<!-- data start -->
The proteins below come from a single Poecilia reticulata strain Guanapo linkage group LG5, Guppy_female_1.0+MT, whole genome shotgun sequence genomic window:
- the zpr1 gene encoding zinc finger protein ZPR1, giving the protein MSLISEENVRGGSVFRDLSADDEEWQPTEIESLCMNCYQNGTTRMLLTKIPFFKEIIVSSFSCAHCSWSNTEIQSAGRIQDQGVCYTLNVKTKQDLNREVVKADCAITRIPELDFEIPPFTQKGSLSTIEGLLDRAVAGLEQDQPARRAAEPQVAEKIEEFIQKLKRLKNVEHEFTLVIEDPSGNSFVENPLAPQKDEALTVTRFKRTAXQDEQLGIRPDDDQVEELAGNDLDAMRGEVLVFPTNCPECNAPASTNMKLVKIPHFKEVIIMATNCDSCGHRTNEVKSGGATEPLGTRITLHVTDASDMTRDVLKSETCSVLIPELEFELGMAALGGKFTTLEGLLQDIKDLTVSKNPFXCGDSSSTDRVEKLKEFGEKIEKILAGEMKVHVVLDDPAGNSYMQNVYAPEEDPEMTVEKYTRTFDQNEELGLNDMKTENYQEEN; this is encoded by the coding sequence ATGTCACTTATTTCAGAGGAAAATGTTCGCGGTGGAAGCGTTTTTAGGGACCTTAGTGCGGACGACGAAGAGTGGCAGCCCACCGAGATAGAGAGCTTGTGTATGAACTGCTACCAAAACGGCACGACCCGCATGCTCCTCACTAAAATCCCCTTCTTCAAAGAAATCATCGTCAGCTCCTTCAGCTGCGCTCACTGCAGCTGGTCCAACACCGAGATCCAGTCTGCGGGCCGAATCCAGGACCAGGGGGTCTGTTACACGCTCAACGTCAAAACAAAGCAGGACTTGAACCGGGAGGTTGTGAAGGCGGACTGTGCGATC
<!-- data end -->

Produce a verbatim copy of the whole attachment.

The proteins below come from a single Poecilia reticulata strain Guanapo linkage group LG5, Guppy_female_1.0+MT, whole genome shotgun sequence genomic window:
- the zpr1 gene encoding zinc finger protein ZPR1, giving the protein MSLISEENVRGGSVFRDLSADDEEWQPTEIESLCMNCYQNGTTRMLLTKIPFFKEIIVSSFSCAHCSWSNTEIQSAGRIQDQGVCYTLNVKTKQDLNREVVKADCAITRIPELDFEIPPFTQKGSLSTIEGLLDRAVAGLEQDQPARRAAEPQVAEKIEEFIQKLKRLKNVEHEFTLVIEDPSGNSFVENPLAPQKDEALTVTRFKRTAXQDEQLGIRPDDDQVEELAGNDLDAMRGEVLVFPTNCPECNAPASTNMKLVKIPHFKEVIIMATNCDSCGHRTNEVKSGGATEPLGTRITLHVTDASDMTRDVLKSETCSVLIPELEFELGMAALGGKFTTLEGLLQDIKDLTVSKNPFXCGDSSSTDRVEKLKEFGEKIEKILAGEMKVHVVLDDPAGNSYMQNVYAPEEDPEMTVEKYTRTFDQNEELGLNDMKTENYQEEN; this is encoded by the coding sequence ATGTCACTTATTTCAGAGGAAAATGTTCGCGGTGGAAGCGTTTTTAGGGACCTTAGTGCGGACGACGAAGAGTGGCAGCCCACCGAGATAGAGAGCTTGTGTATGAACTGCTACCAAAACGGCACGACCCGCATGCTCCTCACTAAAATCCCCTTCTTCAAAGAAATCATCGTCAGCTCCTTCAGCTGCGCTCACTGCAGCTGGTCCAACACCGAGATCCAGTCTGCGGGCCGAATCCAGGACCAGGGGGTCTGTTACACGCTCAACGTCAAAACAAAGCAGGACTTGAACCGGGAGGTTGTGAAGGCGGACTGTGCGATC